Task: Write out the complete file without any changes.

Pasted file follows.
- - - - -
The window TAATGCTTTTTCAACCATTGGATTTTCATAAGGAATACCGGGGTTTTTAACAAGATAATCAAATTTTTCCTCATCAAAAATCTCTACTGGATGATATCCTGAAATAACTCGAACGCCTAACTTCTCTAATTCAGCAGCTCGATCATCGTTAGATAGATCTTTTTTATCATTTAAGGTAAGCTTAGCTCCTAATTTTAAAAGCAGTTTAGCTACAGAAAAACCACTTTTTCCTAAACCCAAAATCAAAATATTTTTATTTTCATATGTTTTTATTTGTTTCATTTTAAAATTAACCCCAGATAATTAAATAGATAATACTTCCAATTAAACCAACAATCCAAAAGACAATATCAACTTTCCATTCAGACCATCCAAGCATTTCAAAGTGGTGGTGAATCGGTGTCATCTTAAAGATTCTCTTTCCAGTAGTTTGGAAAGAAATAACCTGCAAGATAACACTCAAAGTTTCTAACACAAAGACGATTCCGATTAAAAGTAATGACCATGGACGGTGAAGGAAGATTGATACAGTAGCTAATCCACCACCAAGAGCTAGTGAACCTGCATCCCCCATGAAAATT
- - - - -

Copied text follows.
The window TAATGCTTTTTCAACCATTGGATTTTCATAAGGAATACCGGGGTTTTTAACAAGATAATCAAATTTTTCCTCATCAAAAATCTCTACTGGATGATATCCTGAAATAACTCGAACGCCTAACTTCTCTAATTCAGCAGCTCGATCATCGTTAGATAGATCTTTTTTATCATTTAAGGTAAGCTTAGCTCCTAATTTTAAAAGCAGTTTAGCTACAGAAAAACCACTTTTTCCTAAACCCAAAATCAAAATATTTTTATTTTCATATGTTTTTATTTGTTTCATTTTAAAATTAACCCCAGATAATTAAATAGATAATACTTCCAATTAAACCAACAATCCAAAAGACAATATCAACTTTCCATTCAGACCATCCAAGCATTTCAAAGTGGTGGTGAATCGGTGTCATCTTAAAGATTCTCTTTCCAGTAGTTTGGAAAGAAATAACCTGCAAGATAACACTCAAAGTTTCTAACACAAAGACGATTCCGATTAAAAGTAATGACCATGGACGGTGAAGGAAGATTGATACAGTAGCTAATCCACCACCAAGAGCTAGTGAACCTGCATCCCCCATGAAAATT